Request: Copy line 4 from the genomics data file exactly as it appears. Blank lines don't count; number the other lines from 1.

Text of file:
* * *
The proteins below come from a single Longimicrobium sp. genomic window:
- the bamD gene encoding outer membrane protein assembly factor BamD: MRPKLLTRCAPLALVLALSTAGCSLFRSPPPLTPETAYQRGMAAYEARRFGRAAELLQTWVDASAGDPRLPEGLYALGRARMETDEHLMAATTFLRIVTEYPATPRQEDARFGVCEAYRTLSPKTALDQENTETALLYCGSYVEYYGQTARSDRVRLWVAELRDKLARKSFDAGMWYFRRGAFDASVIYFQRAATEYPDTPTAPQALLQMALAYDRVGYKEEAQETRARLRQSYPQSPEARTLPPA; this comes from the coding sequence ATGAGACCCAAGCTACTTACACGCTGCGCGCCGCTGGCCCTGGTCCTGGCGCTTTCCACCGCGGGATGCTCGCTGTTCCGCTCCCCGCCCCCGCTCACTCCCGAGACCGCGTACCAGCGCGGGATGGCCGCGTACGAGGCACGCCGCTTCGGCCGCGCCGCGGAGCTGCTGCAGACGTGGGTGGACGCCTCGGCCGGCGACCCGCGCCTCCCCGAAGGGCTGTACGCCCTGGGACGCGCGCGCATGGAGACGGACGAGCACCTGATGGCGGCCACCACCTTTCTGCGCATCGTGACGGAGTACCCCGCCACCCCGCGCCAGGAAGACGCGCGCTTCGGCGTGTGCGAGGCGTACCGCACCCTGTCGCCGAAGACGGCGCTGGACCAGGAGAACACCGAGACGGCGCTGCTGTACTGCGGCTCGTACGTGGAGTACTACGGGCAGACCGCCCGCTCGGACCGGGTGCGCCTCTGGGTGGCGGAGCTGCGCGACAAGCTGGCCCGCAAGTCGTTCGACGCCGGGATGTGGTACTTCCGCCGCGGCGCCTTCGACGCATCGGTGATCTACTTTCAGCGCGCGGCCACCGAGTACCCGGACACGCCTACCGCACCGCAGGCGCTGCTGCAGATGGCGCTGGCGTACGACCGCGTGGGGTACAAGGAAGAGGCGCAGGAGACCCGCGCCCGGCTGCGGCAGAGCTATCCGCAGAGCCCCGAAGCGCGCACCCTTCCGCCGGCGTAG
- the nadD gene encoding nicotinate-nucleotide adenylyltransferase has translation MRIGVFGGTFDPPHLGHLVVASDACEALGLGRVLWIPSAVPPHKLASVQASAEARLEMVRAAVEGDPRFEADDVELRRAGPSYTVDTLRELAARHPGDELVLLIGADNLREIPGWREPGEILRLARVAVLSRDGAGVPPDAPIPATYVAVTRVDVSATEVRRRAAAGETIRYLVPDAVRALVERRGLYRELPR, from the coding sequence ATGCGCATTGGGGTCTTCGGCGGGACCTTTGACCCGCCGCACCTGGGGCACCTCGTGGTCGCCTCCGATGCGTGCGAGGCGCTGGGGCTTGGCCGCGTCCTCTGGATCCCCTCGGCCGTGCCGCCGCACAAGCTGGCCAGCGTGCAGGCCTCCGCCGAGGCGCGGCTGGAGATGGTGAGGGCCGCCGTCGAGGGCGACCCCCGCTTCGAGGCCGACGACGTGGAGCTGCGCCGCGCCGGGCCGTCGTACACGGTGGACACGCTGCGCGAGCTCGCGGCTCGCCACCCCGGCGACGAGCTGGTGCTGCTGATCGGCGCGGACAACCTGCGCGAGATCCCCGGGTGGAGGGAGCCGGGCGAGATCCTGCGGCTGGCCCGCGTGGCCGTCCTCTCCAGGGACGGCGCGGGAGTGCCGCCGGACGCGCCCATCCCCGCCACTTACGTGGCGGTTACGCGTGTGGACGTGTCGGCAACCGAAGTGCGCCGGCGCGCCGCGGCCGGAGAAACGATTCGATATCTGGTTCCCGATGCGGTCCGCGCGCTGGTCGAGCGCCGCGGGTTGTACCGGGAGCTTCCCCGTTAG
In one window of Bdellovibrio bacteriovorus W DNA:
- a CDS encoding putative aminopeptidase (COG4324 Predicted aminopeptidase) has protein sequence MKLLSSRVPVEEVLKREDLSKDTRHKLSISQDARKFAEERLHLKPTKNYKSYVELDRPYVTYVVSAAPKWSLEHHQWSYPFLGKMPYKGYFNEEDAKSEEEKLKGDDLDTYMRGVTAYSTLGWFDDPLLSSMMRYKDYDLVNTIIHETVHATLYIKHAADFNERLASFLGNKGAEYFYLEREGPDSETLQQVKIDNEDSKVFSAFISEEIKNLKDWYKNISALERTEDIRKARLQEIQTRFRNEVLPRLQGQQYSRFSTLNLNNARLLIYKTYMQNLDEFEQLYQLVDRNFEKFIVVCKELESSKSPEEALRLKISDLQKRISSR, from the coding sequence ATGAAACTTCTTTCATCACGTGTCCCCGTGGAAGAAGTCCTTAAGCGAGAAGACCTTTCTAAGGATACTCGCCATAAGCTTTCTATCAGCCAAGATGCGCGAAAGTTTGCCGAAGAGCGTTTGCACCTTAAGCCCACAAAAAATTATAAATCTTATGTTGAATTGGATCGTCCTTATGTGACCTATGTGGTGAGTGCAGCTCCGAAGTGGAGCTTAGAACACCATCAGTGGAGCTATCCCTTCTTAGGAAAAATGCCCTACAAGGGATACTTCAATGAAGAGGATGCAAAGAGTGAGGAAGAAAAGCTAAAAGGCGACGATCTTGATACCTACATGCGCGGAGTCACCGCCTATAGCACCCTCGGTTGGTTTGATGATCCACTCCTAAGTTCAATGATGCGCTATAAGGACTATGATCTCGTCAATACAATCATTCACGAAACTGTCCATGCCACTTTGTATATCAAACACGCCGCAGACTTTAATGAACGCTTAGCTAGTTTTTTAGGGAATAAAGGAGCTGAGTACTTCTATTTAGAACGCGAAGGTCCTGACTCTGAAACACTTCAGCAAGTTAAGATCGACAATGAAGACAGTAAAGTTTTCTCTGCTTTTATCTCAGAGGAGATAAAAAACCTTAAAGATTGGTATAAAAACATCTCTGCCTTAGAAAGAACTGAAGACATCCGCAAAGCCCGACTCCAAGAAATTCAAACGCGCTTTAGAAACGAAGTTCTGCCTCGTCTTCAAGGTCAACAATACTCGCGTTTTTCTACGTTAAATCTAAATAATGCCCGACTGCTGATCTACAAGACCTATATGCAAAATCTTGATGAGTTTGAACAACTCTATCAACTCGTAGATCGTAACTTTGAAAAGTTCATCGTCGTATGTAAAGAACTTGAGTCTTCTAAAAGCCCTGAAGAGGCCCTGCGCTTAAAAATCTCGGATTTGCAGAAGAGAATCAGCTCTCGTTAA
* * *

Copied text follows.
In one window of Bdellovibrio bacteriovorus W DNA: